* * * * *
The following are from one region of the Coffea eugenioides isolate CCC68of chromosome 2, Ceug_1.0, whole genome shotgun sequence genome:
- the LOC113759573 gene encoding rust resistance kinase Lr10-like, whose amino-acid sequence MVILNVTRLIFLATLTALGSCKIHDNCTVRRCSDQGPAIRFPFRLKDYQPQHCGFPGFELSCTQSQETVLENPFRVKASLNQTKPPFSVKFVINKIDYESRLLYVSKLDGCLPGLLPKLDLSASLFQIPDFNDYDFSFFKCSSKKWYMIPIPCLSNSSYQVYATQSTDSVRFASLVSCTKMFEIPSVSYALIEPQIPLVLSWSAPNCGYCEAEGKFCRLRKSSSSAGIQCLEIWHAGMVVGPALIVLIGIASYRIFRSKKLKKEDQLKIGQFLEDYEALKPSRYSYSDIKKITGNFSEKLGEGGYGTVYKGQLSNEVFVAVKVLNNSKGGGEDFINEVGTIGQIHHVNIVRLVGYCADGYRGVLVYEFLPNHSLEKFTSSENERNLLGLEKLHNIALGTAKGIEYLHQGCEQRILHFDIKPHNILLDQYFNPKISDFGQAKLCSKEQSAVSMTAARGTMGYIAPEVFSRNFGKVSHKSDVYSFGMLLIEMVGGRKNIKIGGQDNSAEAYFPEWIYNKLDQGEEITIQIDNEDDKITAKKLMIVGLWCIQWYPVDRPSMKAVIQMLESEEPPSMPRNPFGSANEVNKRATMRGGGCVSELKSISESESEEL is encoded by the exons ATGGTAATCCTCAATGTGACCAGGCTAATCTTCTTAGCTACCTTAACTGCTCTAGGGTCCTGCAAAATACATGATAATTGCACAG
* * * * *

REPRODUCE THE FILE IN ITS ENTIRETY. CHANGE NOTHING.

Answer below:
The following are from one region of the Coffea eugenioides isolate CCC68of chromosome 2, Ceug_1.0, whole genome shotgun sequence genome:
- the LOC113759573 gene encoding rust resistance kinase Lr10-like, whose amino-acid sequence MVILNVTRLIFLATLTALGSCKIHDNCTVRRCSDQGPAIRFPFRLKDYQPQHCGFPGFELSCTQSQETVLENPFRVKASLNQTKPPFSVKFVINKIDYESRLLYVSKLDGCLPGLLPKLDLSASLFQIPDFNDYDFSFFKCSSKKWYMIPIPCLSNSSYQVYATQSTDSVRFASLVSCTKMFEIPSVSYALIEPQIPLVLSWSAPNCGYCEAEGKFCRLRKSSSSAGIQCLEIWHAGMVVGPALIVLIGIASYRIFRSKKLKKEDQLKIGQFLEDYEALKPSRYSYSDIKKITGNFSEKLGEGGYGTVYKGQLSNEVFVAVKVLNNSKGGGEDFINEVGTIGQIHHVNIVRLVGYCADGYRGVLVYEFLPNHSLEKFTSSENERNLLGLEKLHNIALGTAKGIEYLHQGCEQRILHFDIKPHNILLDQYFNPKISDFGQAKLCSKEQSAVSMTAARGTMGYIAPEVFSRNFGKVSHKSDVYSFGMLLIEMVGGRKNIKIGGQDNSAEAYFPEWIYNKLDQGEEITIQIDNEDDKITAKKLMIVGLWCIQWYPVDRPSMKAVIQMLESEEPPSMPRNPFGSANEVNKRATMRGGGCVSELKSISESESEEL is encoded by the exons ATGGTAATCCTCAATGTGACCAGGCTAATCTTCTTAGCTACCTTAACTGCTCTAGGGTCCTGCAAAATACATGATAATTGCACAG